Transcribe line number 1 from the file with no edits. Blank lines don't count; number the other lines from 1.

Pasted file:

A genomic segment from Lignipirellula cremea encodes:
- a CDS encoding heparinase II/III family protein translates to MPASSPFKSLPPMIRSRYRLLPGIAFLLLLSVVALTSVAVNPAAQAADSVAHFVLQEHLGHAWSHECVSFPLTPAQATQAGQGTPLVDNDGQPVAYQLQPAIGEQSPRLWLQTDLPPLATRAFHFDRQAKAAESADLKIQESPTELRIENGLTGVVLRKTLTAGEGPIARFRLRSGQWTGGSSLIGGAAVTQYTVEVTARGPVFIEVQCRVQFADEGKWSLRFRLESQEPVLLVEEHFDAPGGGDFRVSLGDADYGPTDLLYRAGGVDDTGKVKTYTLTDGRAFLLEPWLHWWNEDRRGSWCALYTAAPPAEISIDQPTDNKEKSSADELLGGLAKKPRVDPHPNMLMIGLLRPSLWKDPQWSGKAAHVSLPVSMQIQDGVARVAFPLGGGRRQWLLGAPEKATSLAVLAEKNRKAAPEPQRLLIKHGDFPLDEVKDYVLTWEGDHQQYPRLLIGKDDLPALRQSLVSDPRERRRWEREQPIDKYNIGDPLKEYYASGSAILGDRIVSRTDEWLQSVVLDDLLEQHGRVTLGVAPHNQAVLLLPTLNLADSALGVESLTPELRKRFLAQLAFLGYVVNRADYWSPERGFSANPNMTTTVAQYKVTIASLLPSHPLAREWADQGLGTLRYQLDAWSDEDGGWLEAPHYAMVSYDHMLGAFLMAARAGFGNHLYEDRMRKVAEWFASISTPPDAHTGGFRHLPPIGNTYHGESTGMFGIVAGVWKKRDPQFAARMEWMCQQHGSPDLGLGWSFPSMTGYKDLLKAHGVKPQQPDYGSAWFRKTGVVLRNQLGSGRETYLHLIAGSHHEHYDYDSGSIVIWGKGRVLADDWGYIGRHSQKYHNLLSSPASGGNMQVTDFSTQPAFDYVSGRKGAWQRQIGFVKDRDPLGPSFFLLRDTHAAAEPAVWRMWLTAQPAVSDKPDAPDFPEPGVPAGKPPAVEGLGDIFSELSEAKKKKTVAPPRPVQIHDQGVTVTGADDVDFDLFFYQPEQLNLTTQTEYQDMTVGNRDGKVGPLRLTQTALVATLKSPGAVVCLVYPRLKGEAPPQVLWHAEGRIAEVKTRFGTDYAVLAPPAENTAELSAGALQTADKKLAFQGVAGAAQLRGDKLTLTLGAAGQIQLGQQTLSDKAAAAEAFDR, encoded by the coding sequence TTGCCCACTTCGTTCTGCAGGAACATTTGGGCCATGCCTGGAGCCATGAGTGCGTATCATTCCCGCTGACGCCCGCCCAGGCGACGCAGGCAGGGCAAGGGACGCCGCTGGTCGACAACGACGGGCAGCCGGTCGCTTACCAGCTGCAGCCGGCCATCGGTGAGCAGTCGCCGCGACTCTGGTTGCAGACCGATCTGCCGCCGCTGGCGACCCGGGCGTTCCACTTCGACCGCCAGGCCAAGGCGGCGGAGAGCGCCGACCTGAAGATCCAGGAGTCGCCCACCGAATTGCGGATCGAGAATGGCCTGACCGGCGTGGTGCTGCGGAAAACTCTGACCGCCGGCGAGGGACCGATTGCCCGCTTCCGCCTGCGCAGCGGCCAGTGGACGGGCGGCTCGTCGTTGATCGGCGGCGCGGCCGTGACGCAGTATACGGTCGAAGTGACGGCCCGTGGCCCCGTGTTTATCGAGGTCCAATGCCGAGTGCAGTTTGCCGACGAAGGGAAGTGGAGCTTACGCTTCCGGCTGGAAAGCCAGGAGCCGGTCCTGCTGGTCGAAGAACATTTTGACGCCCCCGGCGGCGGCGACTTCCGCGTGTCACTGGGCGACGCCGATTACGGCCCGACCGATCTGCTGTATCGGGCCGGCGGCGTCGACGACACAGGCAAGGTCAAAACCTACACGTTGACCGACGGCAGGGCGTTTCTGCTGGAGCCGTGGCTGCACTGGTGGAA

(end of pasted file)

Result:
A genomic segment from Lignipirellula cremea encodes: